Oxfam Australia Says Companies Making Use Of Tax Havens To Avoid Paying Tax

Tax Avoidance

The latest report from Oxfam Australia has revealed that Australian based multinationals through 15 different tax havens cost Australia $4.8 billion during 2014. The three main offshore financial centres used by companies operating in Australia include Switzerland, Singapore and the Netherlands. The top of the tax haven list however, is Bermuda because it offers 0 per cent income and withholding tax as well as a distinct lack of transparency.

Lots of different places to park cash

Other offshore tax havens named in the top 15 include the Bahamas, Hong Kong, Luxembourg, Ireland and the Cayman Islands. Oxfam’s report argues that there is a rapidly growing race to the bottom on corporate tax rates with governments globally looking to slash or drop tax rates. Oxfam highlighted the fact that 25 years ago, the average tax rate across G20 countries was 40 per cent compared to less than 30 per cent today.

“There is no winner in the race to the bottom on corporate tax. The Australian Government has a responsibility to join efforts to stop this race to the bottom on corporate tax rates, and demand that companies pay their fair share – at home and abroad.” said Muheed Jamaldeen, senior economist at Oxfam Australia in the report.

Profits have risen but tax revenues have not

Despite the fact that over the last 30 years, net profits by the world’s biggest companies have tripled in real terms from just $2 trillion in 1980 to a whopping $7.2 trillion in 2013, the report claims that corporate tax contributions are actually diminishing. Oxfam claims that 90 per cent of the world’s largest companies hold a presence in at least one tax haven.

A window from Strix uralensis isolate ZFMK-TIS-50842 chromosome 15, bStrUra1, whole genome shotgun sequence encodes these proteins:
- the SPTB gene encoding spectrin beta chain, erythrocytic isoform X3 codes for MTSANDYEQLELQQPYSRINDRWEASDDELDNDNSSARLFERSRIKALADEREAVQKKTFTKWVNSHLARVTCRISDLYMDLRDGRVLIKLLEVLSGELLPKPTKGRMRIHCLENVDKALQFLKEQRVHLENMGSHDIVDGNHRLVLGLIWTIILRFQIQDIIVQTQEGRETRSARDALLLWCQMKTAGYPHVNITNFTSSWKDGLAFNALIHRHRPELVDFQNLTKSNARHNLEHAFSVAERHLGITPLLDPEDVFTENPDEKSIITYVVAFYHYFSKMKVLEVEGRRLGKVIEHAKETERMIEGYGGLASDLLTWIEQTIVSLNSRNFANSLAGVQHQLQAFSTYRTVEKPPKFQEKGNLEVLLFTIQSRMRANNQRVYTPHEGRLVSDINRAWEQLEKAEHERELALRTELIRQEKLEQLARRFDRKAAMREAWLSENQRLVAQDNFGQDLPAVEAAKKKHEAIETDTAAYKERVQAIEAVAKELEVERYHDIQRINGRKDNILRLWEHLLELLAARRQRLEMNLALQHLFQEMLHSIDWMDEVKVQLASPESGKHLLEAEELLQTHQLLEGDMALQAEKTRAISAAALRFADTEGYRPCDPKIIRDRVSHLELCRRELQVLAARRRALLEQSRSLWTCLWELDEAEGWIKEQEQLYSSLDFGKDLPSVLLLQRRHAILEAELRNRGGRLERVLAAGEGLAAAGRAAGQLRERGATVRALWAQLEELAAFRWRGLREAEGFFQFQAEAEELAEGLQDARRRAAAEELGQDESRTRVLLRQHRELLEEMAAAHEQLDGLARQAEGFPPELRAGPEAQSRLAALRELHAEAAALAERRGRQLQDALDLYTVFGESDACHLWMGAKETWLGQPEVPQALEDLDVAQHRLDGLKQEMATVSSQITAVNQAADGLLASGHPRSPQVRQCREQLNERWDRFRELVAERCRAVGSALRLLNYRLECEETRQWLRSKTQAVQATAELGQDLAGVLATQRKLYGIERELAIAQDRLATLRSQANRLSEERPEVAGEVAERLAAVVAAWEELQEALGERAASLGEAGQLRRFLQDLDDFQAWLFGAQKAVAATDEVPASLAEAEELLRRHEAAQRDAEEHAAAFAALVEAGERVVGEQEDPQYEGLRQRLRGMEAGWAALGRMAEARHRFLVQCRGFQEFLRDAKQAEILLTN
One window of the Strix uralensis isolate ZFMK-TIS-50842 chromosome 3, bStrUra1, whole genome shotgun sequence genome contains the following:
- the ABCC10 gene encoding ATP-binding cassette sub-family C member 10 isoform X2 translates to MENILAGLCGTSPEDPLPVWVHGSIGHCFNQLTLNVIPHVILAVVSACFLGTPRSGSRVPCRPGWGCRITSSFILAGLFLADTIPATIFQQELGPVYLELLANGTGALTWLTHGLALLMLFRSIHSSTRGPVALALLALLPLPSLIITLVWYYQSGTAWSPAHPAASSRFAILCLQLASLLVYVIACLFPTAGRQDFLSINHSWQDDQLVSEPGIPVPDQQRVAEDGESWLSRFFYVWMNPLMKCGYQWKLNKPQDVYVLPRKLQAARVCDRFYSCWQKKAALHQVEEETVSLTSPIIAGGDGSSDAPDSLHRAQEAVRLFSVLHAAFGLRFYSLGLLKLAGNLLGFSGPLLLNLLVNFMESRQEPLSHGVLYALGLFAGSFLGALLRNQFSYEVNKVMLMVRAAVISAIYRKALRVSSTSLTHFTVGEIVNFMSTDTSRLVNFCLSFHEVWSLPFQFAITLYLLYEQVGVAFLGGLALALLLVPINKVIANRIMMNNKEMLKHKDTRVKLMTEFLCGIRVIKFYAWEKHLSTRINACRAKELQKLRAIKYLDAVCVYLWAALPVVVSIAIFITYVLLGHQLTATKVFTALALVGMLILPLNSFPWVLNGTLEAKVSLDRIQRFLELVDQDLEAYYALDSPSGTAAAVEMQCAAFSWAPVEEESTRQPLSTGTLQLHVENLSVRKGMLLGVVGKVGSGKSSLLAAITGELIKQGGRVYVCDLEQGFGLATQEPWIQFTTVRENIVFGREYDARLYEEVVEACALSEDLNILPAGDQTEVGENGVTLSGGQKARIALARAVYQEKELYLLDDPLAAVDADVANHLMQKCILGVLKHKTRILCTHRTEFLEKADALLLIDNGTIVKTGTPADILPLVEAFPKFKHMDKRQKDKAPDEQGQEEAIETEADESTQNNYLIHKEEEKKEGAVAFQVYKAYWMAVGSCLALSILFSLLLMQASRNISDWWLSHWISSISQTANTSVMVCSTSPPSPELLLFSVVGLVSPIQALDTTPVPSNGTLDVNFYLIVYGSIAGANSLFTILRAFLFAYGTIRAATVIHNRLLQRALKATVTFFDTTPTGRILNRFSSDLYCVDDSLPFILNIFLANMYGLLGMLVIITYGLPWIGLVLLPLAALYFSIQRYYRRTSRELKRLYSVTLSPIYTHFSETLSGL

“Creating a public list of the world’s worst tax havens is a step towards creating disincentives for multinationals to use them. It is also about transferring the burden of proof back onto companies to prove that operations in these jurisdictions are genuine.” said Mr Jamaldeen.

Taxation addresses income inequality

The issue of taxation is important one. Oxfam puts this into context by claiming that the richest 62 people have the same wealth as the bottom 3.6 billion. That amount is more than enough to pay for the education of all 124 million children that are currently not in school as well as pay for the health care costs of 6 million children. Last year Oxfam released a report which suggests that the Australian economy faced losses of as much as $6 billion in corporate tax revenue every year as a result of the use of tax havens.

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